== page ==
By Eileen O. Daday
Daily Herald correspondent
The Palatine theater community has taken another hit, with the passing of Elroy "Sandy" Sandquist, founder and driving force behind the Fremont Street Theater Company.
His passing comes less than four years after another theater icon in the community, Susannah Kist, passed away from cancer, eight years after she founded the Wood Street Theater Company.
Sandquist died on Saturday after a brief illness. He was 59.
"We're still reeling from our loss," said Madeline Franklin of Long Grove, who directed Fremont Street's first musical last year and is directing its second show, "The Drowsy Chaperone" this summer. It opens Aug. 9 at Cutting Hall in Palatine.
Sandquist practiced law in Palatine with the firm of Molohon, Sandquist and James, which specializes in real estate, probate planning and business law. He was an active supporter of the Palatine Chamber of Commerce.
"He was a solid attorney with a great amount of integrity," said Patrick Molohon, founding partner. "He was very active in the community and active in the court community. And of course he was one of the main cogs in our firm."
Sandquist rekindled his love of musical theater more than a decade ago, after his daughters began performing in shows with Kist in Wood Street Theater.
He eventually followed them onto the stage in smaller, supporting roles before stepping up to the leads -- Capt. Von Trapp in the "Sound of Music," and Professor Harold Hill in "The Music Man."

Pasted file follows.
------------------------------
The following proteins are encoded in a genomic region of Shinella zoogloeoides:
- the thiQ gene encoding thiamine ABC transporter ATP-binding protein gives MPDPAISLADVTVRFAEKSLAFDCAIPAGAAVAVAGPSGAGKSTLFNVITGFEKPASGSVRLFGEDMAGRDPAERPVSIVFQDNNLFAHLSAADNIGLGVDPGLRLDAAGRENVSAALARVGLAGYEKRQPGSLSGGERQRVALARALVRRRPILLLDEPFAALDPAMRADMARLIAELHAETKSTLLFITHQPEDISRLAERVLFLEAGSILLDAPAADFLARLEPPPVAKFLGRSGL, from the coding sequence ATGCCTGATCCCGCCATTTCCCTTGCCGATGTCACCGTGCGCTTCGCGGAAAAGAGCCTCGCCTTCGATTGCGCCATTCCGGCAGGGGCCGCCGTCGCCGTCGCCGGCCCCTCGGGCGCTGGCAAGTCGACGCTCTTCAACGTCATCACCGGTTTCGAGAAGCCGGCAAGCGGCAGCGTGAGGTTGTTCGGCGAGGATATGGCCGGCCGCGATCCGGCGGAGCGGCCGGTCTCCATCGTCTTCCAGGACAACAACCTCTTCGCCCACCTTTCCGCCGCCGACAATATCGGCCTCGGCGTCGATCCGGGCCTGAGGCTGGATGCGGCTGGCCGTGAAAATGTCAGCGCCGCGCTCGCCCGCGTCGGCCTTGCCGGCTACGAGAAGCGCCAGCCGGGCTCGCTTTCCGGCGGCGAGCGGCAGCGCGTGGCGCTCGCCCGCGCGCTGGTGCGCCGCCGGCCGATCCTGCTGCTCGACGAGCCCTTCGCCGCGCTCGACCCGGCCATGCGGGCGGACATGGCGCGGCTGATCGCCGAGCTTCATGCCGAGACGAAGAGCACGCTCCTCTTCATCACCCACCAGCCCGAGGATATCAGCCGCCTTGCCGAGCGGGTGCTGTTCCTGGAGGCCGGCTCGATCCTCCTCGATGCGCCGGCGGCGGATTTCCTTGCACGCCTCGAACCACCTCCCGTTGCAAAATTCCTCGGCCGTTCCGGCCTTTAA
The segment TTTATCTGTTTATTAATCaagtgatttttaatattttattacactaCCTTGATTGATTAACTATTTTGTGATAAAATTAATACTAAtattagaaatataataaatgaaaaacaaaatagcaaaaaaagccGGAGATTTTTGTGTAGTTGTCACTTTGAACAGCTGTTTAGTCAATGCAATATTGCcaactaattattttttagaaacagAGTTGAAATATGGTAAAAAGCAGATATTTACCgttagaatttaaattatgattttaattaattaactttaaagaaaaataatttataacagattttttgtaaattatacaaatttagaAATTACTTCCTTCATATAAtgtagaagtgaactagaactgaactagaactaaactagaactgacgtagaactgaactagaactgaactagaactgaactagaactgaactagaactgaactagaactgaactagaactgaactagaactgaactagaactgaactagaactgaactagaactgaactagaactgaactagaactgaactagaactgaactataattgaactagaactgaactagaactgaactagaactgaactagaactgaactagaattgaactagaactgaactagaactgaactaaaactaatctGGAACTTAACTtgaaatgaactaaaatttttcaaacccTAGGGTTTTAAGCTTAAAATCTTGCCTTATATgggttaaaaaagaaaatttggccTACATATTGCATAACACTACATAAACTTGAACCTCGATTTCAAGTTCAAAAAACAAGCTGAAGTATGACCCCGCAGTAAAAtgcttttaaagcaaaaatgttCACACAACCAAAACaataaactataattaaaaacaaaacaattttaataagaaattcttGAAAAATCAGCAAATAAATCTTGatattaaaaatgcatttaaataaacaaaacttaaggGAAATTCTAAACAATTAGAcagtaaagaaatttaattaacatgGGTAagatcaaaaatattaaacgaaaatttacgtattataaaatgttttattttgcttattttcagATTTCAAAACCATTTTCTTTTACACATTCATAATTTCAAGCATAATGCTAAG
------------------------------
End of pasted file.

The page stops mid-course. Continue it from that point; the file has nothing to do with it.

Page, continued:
Wood Street Theater folded after Kist's passing and within two years, Sandquist mounted a similar company, dedicated to enriching the community by providing live theater.
"We wanted to put out an exceptional product," says Sandquist's wife, Colleen. "We wanted to do it as a family, that we could do together -- and be something great for the community."
Sandquist served as producer, bringing in resources and funding from the surrounding community, while recruiting production specialists -- music and vocal directors, costumers, and set and lighting designers that he had worked with at other companies -- and top-notch performers to create a memorable show each summer.
"He gave us all the tools to put on a great production," Franklin added.
Sandquist and his board of directors selected "Anything Goes" for their premiere show and it drew 1,500 patrons last summer to Cutting Hall. With "The Drowsy Chaperone," they plan on the same type of big, Broadway-style production this summer.
"We're going to forge ahead and go on with the show," Colleen Sandquist told the cast Monday night. "This company will continue. That's what he wanted and that's what we'll do."
In 2008, Sandquist released a contemporary Christian CD called "Redemption," for which he wrote four of the 10 songs.
Besides his wife, Sandquist is survived by his daughters Kylen and Kara.
Visitation will take place from 3-8 p.m. Thursday and from 9-10 a.m. Friday, before a 10:30 a.m. funeral Mass Friday at Holy Family Catholic Community, 2515 W. Palatine Road in Inverness.